David Stairs

When I think of blue and red the notion of Democrat and Republican naturally come to mind. One can find any number of red-blue maps online that attempt to represent our political differences. I even wrote about it here after the last Presidential election. Happily, there is another, earlier visual application of red and blue: the road maps of the 1930s to 1950s.

I’ve known about these for a few years, but the uniqueness of the genre was recently brought home to me by some of my students who were working on a design vernacular assignment. The state and regional road maps used to be offered by most oil companies at their gas stations as a complimentary service.

The ones I own were published for Amoco and Standard Oil. One of my students recently purchased one offered by Mobil. These detailed road maps are always printed in blue and red, the better to keep the cost low while highlighting special details. One of my maps of the western U.S. has detailed pop-out maps of several of the most famous national parks.

Courtesy: Austin Wirgau

One day one of my students brought in a rare find. Entitled Kaltenborn’s New War Map, one side is a map of the world, the other a map of Europe during 1940, the first year of WWII.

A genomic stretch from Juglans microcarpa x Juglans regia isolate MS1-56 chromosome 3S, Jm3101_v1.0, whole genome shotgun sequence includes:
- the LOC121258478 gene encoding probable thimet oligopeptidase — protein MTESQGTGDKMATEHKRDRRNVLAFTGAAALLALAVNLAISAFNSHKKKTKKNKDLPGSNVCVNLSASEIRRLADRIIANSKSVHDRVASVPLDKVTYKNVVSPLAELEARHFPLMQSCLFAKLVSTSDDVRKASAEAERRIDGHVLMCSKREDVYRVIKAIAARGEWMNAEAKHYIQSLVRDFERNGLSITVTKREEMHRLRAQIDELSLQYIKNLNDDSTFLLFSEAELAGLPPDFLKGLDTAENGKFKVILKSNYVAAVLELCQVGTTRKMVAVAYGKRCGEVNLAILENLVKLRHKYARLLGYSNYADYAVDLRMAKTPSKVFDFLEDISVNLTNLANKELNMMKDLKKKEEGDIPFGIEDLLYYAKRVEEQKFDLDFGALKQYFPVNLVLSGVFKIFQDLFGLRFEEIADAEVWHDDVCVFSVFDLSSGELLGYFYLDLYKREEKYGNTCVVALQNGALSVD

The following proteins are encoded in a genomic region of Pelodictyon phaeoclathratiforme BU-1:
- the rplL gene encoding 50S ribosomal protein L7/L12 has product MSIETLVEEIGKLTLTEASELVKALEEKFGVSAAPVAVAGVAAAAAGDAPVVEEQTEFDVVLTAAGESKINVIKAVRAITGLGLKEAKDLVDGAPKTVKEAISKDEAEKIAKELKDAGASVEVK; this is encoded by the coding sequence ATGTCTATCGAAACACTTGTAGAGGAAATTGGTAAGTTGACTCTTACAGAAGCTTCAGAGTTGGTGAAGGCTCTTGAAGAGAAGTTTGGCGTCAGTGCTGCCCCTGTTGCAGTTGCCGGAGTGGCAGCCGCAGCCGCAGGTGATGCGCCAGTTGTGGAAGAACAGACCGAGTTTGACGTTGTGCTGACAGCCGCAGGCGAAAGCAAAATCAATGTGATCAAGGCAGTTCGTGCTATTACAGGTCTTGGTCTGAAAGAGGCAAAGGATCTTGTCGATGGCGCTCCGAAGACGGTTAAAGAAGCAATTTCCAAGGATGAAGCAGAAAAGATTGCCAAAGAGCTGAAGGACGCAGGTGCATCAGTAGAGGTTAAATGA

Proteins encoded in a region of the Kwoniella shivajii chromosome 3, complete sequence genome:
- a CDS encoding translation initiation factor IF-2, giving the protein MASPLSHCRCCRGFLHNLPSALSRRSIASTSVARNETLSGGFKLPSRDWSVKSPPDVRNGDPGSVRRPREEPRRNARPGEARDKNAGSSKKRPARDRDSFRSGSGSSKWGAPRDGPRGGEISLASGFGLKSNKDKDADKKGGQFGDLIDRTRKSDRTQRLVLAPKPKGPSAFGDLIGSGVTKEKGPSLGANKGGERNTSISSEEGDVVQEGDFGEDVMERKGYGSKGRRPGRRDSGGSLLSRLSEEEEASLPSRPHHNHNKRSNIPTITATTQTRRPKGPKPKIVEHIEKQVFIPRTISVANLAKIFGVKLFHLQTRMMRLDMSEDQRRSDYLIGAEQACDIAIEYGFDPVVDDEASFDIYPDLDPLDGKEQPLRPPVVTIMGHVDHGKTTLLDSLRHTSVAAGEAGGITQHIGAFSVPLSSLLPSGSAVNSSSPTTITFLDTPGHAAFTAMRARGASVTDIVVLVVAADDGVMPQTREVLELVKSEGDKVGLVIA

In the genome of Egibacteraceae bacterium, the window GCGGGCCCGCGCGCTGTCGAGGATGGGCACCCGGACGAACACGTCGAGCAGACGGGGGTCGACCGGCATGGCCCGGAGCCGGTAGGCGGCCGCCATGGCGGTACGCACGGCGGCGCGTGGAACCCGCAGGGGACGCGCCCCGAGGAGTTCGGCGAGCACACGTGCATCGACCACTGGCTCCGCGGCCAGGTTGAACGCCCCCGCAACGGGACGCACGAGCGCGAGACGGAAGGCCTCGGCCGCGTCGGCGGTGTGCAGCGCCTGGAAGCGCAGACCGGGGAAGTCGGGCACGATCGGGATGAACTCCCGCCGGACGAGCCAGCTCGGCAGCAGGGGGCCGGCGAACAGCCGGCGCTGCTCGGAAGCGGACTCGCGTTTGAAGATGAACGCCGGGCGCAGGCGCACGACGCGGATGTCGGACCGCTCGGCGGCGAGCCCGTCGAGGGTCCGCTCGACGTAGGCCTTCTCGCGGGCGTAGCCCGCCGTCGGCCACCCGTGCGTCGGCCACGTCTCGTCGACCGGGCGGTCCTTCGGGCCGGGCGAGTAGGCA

The document includes comments by famed radio news analyst H.V. Kaltenborn and a European map that gives indications of naval blockades, air fields, and reinforced positions, like the Maginot Line, and all for only 10¢. True to form, it was published by the Pure Oil Company.

These are different from the AAA’s famous Trip Tiks, which are still in use, and are more modest than the book-style Rand McNally Road Atlases one can purchase.

Courtesy: Nate Morrison

But I love their simple utilitarian look, and enjoy the way they collapse to inside jacket pocket size. Map Folding 101 used to be requisite knowledge for any driver. Now it’s a lost art, like rendering the world in blue and red.

David Stairs is the founding editor of the Design-Altruism-Project